It was April 2002, two months after the New England Patriots' stunning victory over the St. Louis Rams in Super Bowl XXXVI, and Randy "Zip" Pierce '88 sat in the White House Rose Garden wondering when he was going to wake up. He had pressed the flesh with President Bush and rubbed shoulders with quarterback Tom Brady. Miss America was somewhere nearby. And it wasn't a dream.

Pierce was one of 50 guests invited to attend the celebration in Washington, D.C. Named the Fleet/Patriots Fan of the Year and inducted into the Visa Hall of Fans, Pierce had appeared on Rosie O'Donnell's TV show during the media frenzy in the week preceding the big game.

Pierce is a fervent Patriots fan who for many years has organized hugely popular tailgate parties. At home games, they're held under three canopies in the stadium parking lot. Away games are celebrated in his Nashua, N.H., home, a veritable shrine to the team that is plastered with Patriots memorabilia. But although he has attended countless Patriots games, Pierce hasn't seen one in more than 10 years.

It was during a fencing class in May 1989, one year after graduating from UNH with a degree in electrical engineering, that Pierce and his instructor first noticed he was having difficulty with his balance. Within two weeks of his diagnosis--a rare optic nerve disorder--he was declared legally blind. In 2000, while at guide dog school training with Ostend, his golden retriever, Pierce lost his sight completely.

A former hardware design engineer, Pierce admits that adjusting was not easy. But he is philosophical. "The adversity you face in life is not always entirely in your control, but the choice of how you respond to it is," he says.

Pierce has written a not-yet-published book about dealing with adversity called Choosing the Right Response. He volunteers as a peer counselor for the New Hampshire Association for the Blind and as a motivational speaker to organizations like the Boy Scouts. He has taught karate at the local martial arts school where he earned his black belt. In some ways, blindness has made him a more effective teacher, he says. "I provide more one-on-one, and I am more descriptive." But, he notes, "I get thrown to the floor a lot."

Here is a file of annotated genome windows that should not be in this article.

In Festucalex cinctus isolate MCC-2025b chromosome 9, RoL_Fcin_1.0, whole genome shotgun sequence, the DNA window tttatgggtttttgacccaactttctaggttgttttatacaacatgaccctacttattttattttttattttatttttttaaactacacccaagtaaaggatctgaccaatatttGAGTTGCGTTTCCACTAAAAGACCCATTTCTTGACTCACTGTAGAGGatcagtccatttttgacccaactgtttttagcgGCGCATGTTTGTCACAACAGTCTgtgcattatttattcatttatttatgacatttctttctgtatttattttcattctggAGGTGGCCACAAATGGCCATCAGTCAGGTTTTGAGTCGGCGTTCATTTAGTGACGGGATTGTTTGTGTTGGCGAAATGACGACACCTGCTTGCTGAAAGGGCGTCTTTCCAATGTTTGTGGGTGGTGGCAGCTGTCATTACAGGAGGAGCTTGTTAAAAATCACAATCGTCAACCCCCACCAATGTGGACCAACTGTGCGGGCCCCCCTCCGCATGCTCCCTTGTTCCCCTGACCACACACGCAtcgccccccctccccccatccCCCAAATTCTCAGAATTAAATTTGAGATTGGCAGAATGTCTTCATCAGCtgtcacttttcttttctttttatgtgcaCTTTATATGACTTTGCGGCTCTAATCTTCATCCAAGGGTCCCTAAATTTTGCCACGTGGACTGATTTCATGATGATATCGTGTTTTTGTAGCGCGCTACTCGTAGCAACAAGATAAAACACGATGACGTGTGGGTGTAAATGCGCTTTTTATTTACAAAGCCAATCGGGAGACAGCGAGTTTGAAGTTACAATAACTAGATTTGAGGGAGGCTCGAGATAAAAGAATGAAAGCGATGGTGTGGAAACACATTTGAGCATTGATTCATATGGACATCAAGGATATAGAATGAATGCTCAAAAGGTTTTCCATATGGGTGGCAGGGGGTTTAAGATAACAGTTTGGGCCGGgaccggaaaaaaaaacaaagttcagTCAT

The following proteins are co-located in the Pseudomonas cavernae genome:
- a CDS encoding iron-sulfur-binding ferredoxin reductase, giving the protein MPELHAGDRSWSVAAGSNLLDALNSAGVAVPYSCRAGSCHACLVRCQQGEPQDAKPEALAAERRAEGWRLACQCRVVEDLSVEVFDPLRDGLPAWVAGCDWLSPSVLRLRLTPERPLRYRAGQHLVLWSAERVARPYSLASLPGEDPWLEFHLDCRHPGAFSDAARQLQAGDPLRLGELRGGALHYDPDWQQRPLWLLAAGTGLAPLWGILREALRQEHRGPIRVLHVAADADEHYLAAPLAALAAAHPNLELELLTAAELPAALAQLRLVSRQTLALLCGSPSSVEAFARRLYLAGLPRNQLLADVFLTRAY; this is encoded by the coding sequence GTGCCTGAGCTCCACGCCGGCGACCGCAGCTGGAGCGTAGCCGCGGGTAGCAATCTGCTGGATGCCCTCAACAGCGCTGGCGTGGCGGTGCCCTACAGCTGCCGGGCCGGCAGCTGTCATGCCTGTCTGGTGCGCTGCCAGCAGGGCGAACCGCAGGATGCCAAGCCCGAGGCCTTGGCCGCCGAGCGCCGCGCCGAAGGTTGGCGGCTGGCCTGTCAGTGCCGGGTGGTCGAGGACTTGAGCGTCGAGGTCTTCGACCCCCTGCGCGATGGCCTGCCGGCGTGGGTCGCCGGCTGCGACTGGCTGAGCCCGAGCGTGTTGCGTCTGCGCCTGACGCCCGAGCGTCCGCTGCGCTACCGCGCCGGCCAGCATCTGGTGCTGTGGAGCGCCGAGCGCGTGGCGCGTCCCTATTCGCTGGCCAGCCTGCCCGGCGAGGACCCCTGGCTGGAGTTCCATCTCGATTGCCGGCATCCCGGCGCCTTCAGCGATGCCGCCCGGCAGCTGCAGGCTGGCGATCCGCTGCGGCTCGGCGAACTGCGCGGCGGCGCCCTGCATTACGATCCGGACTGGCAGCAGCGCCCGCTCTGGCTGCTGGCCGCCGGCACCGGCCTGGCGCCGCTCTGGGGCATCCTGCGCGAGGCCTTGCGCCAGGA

Pierce has never allowed his blindness to interfere with his devotion to the Patriots. Using synthesized speech software, he maintains a fan Web site <> with a message board that attracts visitors from across the United States. But how do you watch football games if you can't see? Pierce listens to games on the radio because the announcer describes the action, although he admits there are some things radio cannot provide. "I missed the Super Bowl Streaker!" he says, laughing. Whatever he misses is made up for by moments like the time his favorite player, Patriots linebacker Tedy Bruschi, ran the Lamar Hunt Trophy over to his seat yelling, "Put your hand on it, Zip! Put your hand on it!"

This spring, Pierce learned that his optic nerve disorder is spreading to the part of his brain that controls balance and orientation, a discovery that presents new challenges. But like championship football players, Pierce believes in mental toughness. On his Web site he advocates "striding forward against each challenge which arises in life. Football is a microcosm of this mentality. You take the challenge and you examine a way to rise above it, develop a plan for such and execute the plan." ~

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